| 13.2°C Dublin

Garda Donohoe murder accused told girlfriend 'tell the truth'

- Woman changed her account of times

- Court hears of 'curfew worries'


Gardai at the scene outside the Lordship Credit Union in Bellurgan where Det Gda Donohoe died

Gardai at the scene outside the Lordship Credit Union in Bellurgan where Det Gda Donohoe died

Gardai at the scene outside the Lordship Credit Union in Bellurgan where Det Gda Donohoe died

A man accused of murdering an on-duty garda told his girlfriend to "tell the truth" after she said he was with her at the time of the fatal shooting, a court has heard.

Jessica King said that she told police Aaron Brady was with her at the time Detective Garda Adrian Donohoe was shot because she was afraid he would get into trouble over his curfew.

She was giving evidence yesterday in the trial of her former partner Mr Brady (29), who denies the capital murder of Adrian Donohoe (41) at the Lordship Credit Union in Bellurgan, Co Louth, on January 25, 2013.

The accused, of New Road in Crossmaglen, Co Armagh, has also pleaded not guilty to the robbery of €7,000 at the same location on the same date.


The Central Criminal Court heard that Ms King was in a relationship with Mr Brady between September 2012 and April of the following year, and that she was 17 years old at the time.

On the evening of the murder, the accused sent her a text at 7.54pm saying that he was going to be loading a truck and that his mobile phone was about to go dead.

At around 11pm he sent her another text message on a different number, saved as 'Brades 2', asking if he could call over to her.

Ms King said that between five and 10 minutes later Mr Brady arrived at her home on the Concession Road in Newry, Co Down.

He was wearing a Liverpool jumper, jeans and white Airmax runners, and she said his hair was gelled.

The following afternoon, January 26, Mr Brady called her to say that he and a friend had been stopped by gardai at the Ballymacscanlon roundabout in Dundalk.

Ms King said the accused told her that they had been questioned about what happened at the credit union.

Det Gda Donohoe was shot dead outside the Lordship branch at around 9.29pm.

The court heard that Mr Brady told her that if anything was mentioned to say he was at her home "a bit earlier and left a bit earlier in case he got in trouble for his curfew".

Later that day, the PSNI called to Ms King's home and inquired if she was Mr Brady's girlfriend and if he was there the previous evening.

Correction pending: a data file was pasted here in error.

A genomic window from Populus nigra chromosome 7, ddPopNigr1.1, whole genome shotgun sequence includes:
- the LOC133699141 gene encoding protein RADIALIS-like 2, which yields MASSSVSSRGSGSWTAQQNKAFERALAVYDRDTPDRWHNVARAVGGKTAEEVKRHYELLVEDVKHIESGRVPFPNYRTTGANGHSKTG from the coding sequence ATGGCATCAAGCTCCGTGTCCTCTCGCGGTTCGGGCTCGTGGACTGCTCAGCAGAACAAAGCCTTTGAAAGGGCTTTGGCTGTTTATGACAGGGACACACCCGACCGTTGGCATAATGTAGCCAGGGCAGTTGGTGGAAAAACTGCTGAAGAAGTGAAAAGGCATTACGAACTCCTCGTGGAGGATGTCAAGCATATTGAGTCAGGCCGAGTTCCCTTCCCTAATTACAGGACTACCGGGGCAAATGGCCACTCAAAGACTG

The witness agreed with Lorcan Staines SC, prosecuting, that she told the police Mr Brady arrived at her home at 7.30pm and left at around 9.30pm.

She was later asked to attend Crossmaglen police station and while she was there she said that Mr Brady was at her home from 7.30pm until 2.30am.

Asked why this was, the witness said she "then realised what this was all about" and that she had spoken to the accused, who told her to "go in and change that and tell the truth [of] the actual time" he arrived at her home.

She later corrected this account with gardai, the court heard, and said that Mr Brady had arrived at her home shortly after 11pm.

The witness also said she deleted text messages from her phone while in the police station because she "knew things were a bit more serious" and "panicked".

This included the message sent from Mr Brady at 7.54pm on the day of the murder saying he would be loading a lorry for an hour or two, and that his phone was going dead.

Asked why, Ms King said: "I was just worried about getting him in trouble about the diesel so I deleted the message".


Under cross-examination by Michael O'Higgins SC, defending, Ms King said the accused told her to correct her original account of when he arrived at her home "in case it goes any further" and because he did not want her to "tell any lies".

Asked by Mr O'Higgins if Mr Brady expressed any concern for her position or repercussions she might face, Ms King said: "No."

She said that Mr Brady was normally a messer who was usually smiling, joking and a bit cheeky, and agreed that his demeanour was the same on the night of the murder.

The court also heard evidence of a phone call Ms King made to the accused in 2013 while he was in the US and she was still in Ireland.

She said she was angry after having a conversation with another male, and confronted Mr Brady about a stolen car some years earlier involving him and two other men, who the prosecution says were involved in the robbery at Lordship Credit Union but cannot be named for legal reasons.

The witness agreed Mr Brady said he was involved in the car robbery a number of years earlier but was not the main part of it.

Her mother, Allison King, also gave evidence of watching an RTE News report of the shooting at 11.50pm that night at her home.

She agreed with Brendan Grehan SC, prosecuting, that she called Mr Brady in to the sitting room and he told her he had seen it on Facebook.

Earlier her husband, Thomas King, said he was at home watching The Late Late Show that evening.

He agreed with Mr Staines that, sometime before 11pm but after 10pm, he became aware that Aaron Brady was in the house.

Mr King said he did not see Mr Brady in the house but believed him to be there.

Earlier, Mr Justice Michael White told the court that a juror had brought an issue to the attention of the jury minder and the registrar.

He said this related to a woman who came into the court yesterday who was known to the juror.

Mr Justice White said it was "purely innocuous" and related to the juror having a social interaction with a lady who worked in a post office and that they knew each other to say hello to.

He said this information was checked by the court was accurate and real.

He said that pursuant to the Juries Act he was directing that the juror in question, who was identified by their jury number, be discharged from the trial.

The trial continues before a jury of seven men and seven women this morning.